I know some crimes are strict liability offences, like say speeding, whereby intent does not have to be proven - the act alone is enough, as long as it can be proven it was you committing the act of course.

With other offences such as drink-driving I assume it would be the case of proving that the person was aware they were too drunk to drive, that is proof of amount of alcohol in their blood and medical testimony as to how that would be reasonably expected to affect an individual and whether this would be physically obvious to the offender. Of course, with the amount of information available on drink-driving these days most people play it safe and don't drink at all, so I suppose it would have to be proven that the amount of alcohol played a major role in any incident that occured, and that the offender would have been aware that their judgement was impaired.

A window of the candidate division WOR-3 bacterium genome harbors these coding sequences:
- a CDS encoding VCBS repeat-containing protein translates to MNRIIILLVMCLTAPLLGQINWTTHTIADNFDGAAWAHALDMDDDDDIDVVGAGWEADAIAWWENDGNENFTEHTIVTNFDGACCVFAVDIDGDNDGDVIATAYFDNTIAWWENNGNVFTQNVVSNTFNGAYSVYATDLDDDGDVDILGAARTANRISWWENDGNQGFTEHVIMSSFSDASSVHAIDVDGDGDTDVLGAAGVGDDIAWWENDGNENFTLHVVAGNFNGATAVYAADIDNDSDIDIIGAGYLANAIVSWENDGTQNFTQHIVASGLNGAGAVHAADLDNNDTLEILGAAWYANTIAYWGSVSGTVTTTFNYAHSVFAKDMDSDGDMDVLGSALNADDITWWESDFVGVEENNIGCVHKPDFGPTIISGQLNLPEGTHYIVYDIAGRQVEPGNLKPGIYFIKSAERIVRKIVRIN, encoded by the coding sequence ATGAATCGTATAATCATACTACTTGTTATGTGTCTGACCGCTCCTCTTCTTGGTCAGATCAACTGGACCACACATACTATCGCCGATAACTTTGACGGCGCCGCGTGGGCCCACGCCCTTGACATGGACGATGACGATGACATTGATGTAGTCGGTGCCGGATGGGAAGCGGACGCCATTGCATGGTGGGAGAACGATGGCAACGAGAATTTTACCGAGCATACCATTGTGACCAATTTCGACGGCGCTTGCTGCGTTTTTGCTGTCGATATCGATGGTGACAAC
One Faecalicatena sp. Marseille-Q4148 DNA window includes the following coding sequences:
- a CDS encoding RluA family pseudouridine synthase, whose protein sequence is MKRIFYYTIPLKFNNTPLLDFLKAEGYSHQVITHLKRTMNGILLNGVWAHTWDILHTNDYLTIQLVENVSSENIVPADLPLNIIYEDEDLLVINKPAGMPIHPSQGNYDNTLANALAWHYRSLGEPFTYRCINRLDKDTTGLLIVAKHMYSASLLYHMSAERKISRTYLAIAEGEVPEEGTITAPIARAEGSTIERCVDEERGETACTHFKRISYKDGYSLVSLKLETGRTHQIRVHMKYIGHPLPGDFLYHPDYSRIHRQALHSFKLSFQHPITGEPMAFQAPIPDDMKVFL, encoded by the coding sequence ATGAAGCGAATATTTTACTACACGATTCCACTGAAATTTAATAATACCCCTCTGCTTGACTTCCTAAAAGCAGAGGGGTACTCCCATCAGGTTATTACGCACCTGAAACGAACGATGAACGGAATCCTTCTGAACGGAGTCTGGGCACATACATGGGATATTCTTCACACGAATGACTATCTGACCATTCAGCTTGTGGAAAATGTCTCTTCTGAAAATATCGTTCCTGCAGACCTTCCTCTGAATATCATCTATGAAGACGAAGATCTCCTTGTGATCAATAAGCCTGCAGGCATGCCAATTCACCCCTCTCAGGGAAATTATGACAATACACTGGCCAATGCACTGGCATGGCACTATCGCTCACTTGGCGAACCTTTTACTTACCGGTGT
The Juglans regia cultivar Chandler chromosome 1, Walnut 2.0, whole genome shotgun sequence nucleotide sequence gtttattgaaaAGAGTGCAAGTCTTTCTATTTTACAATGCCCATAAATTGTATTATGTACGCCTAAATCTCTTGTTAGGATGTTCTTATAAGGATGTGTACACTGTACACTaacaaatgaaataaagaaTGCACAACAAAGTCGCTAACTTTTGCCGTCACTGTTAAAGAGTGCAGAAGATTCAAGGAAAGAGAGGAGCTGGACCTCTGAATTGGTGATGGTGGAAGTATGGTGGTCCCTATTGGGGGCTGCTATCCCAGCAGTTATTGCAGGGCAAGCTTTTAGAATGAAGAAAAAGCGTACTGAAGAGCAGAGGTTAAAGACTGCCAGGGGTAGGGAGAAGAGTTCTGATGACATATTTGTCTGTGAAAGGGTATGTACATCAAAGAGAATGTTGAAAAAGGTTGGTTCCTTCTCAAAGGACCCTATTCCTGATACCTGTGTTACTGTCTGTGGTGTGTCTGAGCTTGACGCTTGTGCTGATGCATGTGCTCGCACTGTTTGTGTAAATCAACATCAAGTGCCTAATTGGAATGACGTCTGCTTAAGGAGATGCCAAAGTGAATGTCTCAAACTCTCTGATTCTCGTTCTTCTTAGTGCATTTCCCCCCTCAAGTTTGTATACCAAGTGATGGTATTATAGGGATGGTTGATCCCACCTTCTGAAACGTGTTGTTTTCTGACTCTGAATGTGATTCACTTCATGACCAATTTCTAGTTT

Intention itself is difficult, but I think you usually use the standard of a reasonable person. The alcohol may lead to a person being more reckless when doing something, but they still committed the act and as long as the result was foreseeable (such as, I want to reach something on a high shelf and because I am drunk I won't bother getting a chair but will just wobble the shelf, and then the shelf breaks) then the person would be held culpable.

agent46
11-03-2009, 00:10 AM
Thank you for that very clear explanation.